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P. H. L. M. Geelhoed-Duijvestijn, F. Roelfsema, J. P. Schröder-van der Elst, J. van Doorn, and D. van der Heide


We have studied the effects of the administration of GH on plasma levels and peripheral production of tri-iodothyronine (T3) from thyroxine (T4) in thyroidectomized male Wistar rats given a continuous i.v. infusion of T4 (1 μg/100 g body weight per day) and GH (120 μg per day) for 3 weeks. Tracer doses of 131I-labelled T3 and 125I-labelled T4 were added to the infusion. At isotopic equilibrium (10 days after the addition of 125I-labelled T4) the rats were bled and perfused.

The plasma appearance rate for T3 was higher (10·6±1·3 vs 8·4 ± 2·8 pmol/h per 100 g body weight, P = 0·05) and plasma TSH was lower (246±24 vs 470±135 pmol/l, P<0·01) in GH-treated rats. The amount of T3 in liver (12·3 ±2·8 vs 5·5 ± 1·7 pmol/g wet weight, P<0·01), kidney (11·5±1·4 vs 6·5± 1·4 pmol/g wet weight, P <0·01) and pituitary (8·8 ±2·7 vs 4·8±0·5 pmol/g wet weight, P< 0·01) was higher than in controls, mainly as a result of an increased local production of T3 from T4, but plasma-derived T3 was also higher in most organs.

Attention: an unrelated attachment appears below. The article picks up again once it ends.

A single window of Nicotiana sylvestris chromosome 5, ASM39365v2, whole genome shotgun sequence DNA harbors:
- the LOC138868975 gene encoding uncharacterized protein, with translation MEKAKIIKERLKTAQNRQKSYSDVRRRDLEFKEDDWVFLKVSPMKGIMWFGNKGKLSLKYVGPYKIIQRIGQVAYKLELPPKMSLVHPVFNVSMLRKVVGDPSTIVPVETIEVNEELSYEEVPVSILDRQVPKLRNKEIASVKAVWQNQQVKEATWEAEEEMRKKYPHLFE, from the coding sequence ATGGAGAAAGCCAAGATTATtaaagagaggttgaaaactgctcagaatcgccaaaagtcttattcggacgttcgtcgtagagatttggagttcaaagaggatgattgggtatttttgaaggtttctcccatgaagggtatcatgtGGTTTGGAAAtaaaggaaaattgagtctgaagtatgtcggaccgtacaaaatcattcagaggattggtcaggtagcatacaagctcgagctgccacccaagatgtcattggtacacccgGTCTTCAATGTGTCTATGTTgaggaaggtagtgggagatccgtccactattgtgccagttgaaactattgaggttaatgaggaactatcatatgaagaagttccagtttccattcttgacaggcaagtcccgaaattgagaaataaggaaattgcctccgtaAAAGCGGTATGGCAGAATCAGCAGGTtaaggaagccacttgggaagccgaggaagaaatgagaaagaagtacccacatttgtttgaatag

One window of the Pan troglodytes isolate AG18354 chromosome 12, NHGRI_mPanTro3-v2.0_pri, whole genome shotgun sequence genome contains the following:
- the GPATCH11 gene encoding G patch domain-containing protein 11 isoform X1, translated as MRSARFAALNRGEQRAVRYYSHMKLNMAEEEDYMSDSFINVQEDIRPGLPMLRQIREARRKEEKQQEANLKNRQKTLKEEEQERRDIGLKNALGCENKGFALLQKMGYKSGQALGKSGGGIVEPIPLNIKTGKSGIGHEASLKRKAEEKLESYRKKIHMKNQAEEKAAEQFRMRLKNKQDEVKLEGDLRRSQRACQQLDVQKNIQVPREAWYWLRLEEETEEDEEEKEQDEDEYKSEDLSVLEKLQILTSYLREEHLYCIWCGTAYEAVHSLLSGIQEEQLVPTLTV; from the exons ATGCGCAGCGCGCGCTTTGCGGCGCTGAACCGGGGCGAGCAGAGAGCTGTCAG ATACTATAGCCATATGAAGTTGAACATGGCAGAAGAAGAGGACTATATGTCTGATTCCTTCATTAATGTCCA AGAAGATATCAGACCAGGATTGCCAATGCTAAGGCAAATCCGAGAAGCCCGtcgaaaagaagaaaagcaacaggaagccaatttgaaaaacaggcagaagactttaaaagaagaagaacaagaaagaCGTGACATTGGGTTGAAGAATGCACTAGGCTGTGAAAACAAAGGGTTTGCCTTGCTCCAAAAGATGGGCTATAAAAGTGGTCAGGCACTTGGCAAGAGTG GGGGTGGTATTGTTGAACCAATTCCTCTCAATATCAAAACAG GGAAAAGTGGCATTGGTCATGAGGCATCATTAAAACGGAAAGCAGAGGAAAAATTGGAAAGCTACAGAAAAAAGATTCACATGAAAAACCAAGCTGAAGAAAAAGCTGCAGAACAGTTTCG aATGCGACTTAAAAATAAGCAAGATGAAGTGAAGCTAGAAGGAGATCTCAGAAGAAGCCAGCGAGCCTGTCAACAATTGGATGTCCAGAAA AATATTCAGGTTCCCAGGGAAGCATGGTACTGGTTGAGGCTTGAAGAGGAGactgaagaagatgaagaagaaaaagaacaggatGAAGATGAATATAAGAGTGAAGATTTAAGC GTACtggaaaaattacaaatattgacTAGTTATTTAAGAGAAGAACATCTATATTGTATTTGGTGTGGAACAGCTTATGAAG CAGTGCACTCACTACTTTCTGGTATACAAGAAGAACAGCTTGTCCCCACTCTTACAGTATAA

We found an increased intracellular T3 concentration in the pituitary which may be responsible for the lower plasma TSH concentration in the GH-treated rats. Since the increase in locally produced T3 is found particularly in liver, kidney and pituitary, typical organs that express 5′-deiodinase activity, we suggest that GH acts on thyroid hormone metabolism by stimulating type-I deiodinase activity.

Journal of Endocrinology (1992) 133, 45–49